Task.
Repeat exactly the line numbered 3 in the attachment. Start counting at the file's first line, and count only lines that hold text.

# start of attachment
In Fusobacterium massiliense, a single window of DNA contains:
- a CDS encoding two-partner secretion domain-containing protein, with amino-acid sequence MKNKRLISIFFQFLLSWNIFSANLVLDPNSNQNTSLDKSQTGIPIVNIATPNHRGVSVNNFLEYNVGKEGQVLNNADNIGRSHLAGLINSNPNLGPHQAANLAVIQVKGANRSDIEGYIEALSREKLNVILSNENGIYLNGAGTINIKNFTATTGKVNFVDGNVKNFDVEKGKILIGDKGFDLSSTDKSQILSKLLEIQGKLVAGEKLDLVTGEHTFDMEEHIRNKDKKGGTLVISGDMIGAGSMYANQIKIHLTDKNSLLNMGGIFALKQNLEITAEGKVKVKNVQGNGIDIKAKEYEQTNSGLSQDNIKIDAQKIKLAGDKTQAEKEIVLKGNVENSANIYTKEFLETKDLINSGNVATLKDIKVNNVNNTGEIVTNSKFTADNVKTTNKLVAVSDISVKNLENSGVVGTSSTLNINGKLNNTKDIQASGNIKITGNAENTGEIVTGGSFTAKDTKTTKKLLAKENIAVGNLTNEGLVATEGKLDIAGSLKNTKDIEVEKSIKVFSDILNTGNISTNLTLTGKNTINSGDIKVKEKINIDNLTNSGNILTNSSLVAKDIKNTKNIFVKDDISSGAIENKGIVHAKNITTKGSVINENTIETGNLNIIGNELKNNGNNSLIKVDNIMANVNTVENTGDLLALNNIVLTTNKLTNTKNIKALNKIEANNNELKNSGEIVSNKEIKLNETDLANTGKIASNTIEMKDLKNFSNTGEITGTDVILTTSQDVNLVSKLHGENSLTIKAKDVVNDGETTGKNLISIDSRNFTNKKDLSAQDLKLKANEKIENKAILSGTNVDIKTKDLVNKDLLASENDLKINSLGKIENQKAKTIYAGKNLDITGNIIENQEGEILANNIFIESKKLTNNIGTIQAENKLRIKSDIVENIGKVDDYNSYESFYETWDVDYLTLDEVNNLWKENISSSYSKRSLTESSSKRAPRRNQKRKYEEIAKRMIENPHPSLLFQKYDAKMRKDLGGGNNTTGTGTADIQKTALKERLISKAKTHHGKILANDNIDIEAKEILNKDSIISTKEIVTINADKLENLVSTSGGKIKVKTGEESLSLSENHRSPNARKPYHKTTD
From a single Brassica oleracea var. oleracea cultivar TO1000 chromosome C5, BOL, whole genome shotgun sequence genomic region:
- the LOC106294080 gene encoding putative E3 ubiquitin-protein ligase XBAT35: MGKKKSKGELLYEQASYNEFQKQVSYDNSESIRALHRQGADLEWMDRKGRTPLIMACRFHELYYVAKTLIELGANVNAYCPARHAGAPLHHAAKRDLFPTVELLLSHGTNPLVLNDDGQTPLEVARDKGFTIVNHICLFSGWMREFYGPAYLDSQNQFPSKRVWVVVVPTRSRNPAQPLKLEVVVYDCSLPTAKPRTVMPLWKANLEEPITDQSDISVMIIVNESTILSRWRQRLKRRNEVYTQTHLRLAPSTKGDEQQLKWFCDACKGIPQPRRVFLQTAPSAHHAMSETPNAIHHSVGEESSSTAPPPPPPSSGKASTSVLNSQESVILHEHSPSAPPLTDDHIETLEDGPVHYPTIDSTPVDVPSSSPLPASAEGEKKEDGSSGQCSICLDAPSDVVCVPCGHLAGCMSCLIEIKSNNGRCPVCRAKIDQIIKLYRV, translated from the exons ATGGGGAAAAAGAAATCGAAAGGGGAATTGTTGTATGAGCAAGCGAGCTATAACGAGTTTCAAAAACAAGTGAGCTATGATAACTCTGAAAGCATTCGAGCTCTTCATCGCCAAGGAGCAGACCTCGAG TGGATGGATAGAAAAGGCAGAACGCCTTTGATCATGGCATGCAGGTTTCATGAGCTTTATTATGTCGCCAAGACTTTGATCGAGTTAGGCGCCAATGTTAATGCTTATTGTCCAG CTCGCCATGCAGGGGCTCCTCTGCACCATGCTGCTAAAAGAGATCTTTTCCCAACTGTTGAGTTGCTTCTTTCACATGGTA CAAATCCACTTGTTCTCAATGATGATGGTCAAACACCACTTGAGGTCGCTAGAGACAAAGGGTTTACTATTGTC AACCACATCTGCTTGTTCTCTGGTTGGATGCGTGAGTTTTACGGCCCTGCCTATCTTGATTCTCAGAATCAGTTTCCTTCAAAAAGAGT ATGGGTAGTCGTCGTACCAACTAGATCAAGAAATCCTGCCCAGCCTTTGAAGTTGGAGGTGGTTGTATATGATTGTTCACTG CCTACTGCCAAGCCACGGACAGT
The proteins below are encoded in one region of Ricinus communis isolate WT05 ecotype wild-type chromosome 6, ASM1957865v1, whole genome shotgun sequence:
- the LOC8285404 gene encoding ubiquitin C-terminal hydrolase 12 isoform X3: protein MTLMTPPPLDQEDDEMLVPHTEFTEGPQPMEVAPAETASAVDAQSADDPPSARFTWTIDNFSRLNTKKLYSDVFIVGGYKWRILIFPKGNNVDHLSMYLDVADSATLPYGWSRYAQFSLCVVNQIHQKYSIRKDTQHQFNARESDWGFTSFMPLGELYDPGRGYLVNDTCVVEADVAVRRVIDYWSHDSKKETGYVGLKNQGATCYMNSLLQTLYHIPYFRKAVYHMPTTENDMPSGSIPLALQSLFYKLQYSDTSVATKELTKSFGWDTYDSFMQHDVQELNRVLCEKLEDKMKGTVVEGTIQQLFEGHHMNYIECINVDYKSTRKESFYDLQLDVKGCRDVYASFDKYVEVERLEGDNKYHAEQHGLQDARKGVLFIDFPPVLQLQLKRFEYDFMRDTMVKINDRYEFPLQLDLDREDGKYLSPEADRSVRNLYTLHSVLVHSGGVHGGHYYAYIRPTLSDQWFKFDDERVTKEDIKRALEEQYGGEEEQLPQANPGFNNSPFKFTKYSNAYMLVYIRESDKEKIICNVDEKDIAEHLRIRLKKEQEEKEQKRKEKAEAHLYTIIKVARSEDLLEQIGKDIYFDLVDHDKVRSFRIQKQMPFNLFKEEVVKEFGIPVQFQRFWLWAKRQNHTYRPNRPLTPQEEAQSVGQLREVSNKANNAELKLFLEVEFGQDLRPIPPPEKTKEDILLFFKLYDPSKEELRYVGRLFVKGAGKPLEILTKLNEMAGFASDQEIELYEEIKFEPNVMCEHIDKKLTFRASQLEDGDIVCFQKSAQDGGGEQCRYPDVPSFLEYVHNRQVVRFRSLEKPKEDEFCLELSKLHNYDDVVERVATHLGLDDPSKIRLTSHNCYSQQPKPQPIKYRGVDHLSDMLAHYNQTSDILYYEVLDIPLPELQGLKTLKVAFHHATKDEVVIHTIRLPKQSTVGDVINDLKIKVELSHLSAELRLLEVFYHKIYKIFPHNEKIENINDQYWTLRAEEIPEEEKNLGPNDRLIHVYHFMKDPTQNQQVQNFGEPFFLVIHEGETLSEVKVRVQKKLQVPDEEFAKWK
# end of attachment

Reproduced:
From a single Brassica oleracea var. oleracea cultivar TO1000 chromosome C5, BOL, whole genome shotgun sequence genomic region: